Publications & Reports

Evaluating Progress in the Global Surgical Crisis: Contrasting Access to Emergency and Essential Surgery and Safe Anesthesia Around the World.

Merchant A, Hendel S, Shockley R, Schlesinger J, Vansell H, McQueen K
Vanderbilt University Medical Center, 1211 21st Ave, 404 MAB, Nashville, TN, 37212, USA, [email protected]


INTRODUCTION: Since 2007, observations reveal that low- and middle-income countries (LICs and LMICs) experience similar surgical access and safety issues, though the etiology of these challenges varies by country. The collective voice of surveys completed to date has pushed the agenda for the inclusion of safe surgery and anesthesia within global health discussions. Comparison of four countries across the world shows similar basic progress as well as ongoing surgical and anesthesia needs in resource-challenged countries. By studying these common needs, a comprehensive plan to provide infrastructure and personnel support can work in multiple austere settings. METHODS: A standardized survey tool published, designed, and developed initially by the Harvard Humanitarian Initiative and modified at Vanderbilt University was completed in Guatemala, Guyana, Laos, and Mozambique. The survey assessed eight key areas of essential surgical care: access to and availability of surgical services, access to human resources, essential infrastructure (including access to water, electricity, sanitation, blood products, and essential medicines including supplemental oxygen), surgical outcomes, operating room information and procedures, equipment, International Organization, and Non-Government Organization provision of surgical care. These results were compared and contrasted to evaluate resource challenges and assets in each country. RESULTS: A total of 49 hospitals were surveyed in this comparison cohort. The results reveal common needs for emergency and essential surgery in each country, but some differences in human and capital resources exist. While minimal resources exist, all surgical sites provided running water, electricity, and oxygen-assets not seen in previous surveys as recent as 2011. CONCLUSION: The most basic needs to provide essential surgery are now present in LICs and LMICs. Many more resources are needed to ensure access to safe surgery and anesthesia. The next steps to provide essential surgery must include common solutions for access to surgery and anesthesia, and an evaluation of patient safety in these endeavors through the perioperative mortality rate.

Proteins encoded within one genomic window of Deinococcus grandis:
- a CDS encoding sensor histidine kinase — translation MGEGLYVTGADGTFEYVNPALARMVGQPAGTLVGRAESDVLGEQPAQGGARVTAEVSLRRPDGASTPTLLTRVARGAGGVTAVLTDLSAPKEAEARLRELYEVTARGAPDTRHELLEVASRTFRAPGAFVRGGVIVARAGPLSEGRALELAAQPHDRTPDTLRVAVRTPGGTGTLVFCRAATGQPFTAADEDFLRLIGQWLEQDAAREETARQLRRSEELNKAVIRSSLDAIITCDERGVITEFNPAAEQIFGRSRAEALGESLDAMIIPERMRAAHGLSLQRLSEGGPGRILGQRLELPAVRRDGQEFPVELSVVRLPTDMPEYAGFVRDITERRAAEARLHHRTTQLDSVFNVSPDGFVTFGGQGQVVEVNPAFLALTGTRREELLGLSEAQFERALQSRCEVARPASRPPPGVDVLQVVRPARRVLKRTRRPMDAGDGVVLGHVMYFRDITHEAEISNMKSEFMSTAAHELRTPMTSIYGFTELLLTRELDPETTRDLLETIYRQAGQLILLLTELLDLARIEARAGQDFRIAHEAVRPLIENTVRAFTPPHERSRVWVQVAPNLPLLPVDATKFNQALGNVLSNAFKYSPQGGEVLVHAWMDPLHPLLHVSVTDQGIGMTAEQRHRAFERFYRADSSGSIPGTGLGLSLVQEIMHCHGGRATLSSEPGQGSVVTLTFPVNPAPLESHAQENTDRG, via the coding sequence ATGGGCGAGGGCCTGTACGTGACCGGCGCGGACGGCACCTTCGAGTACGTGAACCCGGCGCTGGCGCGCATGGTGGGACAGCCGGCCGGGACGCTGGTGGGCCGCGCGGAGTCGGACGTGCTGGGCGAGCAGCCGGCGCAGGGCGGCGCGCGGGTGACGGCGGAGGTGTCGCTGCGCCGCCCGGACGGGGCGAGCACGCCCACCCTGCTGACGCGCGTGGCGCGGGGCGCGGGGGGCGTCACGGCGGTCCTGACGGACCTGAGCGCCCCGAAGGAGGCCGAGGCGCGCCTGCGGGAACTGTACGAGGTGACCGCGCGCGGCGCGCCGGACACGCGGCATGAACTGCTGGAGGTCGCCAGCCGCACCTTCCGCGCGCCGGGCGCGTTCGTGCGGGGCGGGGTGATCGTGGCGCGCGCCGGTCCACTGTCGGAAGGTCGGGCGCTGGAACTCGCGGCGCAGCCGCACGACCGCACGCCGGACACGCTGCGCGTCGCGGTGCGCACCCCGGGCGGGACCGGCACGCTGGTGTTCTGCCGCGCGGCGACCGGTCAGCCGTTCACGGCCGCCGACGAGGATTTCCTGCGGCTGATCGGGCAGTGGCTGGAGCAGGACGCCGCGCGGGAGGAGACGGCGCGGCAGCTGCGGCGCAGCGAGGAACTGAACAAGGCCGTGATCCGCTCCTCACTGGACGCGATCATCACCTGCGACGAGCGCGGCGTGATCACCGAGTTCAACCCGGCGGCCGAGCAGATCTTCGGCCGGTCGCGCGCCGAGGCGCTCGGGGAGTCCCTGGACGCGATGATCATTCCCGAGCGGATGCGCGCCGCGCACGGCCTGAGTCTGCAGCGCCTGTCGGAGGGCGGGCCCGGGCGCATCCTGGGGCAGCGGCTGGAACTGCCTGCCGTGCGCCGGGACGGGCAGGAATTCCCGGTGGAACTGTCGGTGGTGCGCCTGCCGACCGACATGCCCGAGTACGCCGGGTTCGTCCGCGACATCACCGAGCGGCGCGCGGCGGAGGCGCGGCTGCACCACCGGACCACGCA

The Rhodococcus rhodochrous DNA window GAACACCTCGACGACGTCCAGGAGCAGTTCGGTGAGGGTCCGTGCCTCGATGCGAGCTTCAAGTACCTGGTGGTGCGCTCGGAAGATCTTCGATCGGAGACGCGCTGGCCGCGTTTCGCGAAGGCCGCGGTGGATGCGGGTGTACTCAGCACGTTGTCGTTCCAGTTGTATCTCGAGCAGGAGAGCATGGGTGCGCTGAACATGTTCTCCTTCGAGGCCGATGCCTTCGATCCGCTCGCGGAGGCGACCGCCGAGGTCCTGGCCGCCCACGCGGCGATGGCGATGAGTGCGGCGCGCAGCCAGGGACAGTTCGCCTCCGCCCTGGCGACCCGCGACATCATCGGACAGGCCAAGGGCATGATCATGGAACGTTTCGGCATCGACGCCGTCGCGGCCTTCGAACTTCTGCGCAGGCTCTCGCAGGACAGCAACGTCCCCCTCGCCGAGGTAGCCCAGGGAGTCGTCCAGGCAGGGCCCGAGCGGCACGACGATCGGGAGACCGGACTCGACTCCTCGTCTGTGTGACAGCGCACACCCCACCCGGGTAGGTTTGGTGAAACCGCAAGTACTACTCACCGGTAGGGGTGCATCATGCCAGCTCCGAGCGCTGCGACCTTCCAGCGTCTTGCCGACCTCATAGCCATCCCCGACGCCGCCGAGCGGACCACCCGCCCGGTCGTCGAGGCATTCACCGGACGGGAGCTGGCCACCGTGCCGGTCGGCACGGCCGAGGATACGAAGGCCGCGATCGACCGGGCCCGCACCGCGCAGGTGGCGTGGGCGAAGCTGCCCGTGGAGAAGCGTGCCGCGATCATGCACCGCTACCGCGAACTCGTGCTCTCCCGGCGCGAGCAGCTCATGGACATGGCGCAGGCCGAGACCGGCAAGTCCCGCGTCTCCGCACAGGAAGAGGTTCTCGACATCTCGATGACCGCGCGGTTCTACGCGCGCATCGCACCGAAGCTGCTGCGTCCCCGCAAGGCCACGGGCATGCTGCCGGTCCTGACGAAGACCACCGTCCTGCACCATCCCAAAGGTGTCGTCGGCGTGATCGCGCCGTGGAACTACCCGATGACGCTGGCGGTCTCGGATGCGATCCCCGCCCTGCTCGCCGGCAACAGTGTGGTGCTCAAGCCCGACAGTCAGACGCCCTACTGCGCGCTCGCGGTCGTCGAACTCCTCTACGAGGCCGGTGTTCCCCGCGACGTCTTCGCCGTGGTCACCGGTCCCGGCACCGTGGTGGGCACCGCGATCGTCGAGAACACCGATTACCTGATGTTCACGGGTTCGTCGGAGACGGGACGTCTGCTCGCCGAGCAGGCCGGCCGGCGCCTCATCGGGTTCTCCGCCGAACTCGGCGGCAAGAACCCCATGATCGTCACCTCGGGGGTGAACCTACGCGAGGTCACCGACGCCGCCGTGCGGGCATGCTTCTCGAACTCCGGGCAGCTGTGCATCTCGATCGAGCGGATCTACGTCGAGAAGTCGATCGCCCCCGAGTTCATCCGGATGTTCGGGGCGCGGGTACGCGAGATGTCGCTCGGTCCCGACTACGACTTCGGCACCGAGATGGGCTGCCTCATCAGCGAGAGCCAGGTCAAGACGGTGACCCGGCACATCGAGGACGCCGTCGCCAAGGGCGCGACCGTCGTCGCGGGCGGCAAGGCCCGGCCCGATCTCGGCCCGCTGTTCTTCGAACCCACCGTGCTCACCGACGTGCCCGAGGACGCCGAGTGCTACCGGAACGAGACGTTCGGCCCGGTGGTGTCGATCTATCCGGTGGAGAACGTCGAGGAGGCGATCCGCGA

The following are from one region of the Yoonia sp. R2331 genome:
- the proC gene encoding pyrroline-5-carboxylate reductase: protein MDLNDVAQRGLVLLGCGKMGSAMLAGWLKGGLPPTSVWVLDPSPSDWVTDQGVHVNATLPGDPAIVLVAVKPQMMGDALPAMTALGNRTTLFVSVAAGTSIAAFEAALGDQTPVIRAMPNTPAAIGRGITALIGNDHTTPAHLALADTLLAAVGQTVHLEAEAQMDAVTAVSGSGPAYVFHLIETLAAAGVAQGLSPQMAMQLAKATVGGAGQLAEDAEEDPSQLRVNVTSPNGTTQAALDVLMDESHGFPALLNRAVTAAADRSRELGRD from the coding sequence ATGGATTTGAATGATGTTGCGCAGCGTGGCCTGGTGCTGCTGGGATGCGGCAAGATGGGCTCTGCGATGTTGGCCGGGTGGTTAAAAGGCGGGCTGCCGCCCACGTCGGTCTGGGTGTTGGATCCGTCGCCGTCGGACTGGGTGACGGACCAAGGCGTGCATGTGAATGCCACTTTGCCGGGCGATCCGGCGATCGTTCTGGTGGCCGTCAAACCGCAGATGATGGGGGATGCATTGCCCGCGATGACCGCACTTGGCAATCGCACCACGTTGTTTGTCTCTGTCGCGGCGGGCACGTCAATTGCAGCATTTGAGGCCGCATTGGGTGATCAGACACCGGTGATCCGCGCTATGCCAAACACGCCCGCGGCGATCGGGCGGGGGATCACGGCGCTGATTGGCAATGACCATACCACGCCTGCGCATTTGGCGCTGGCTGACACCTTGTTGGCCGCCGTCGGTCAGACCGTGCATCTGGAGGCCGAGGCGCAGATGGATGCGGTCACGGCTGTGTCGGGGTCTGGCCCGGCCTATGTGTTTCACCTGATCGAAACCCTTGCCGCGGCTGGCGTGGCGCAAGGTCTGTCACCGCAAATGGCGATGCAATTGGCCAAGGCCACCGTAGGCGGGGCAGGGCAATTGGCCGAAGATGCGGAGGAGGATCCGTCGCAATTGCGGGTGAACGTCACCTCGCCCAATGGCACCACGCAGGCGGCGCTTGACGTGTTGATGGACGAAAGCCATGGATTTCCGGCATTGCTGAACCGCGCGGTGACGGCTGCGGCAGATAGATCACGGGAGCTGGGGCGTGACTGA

• Journal: World Journal of Surgery
  • Published: 06/08/2015
  • Volume: 39
  • Issue: 11
  • Pagination: 2630-5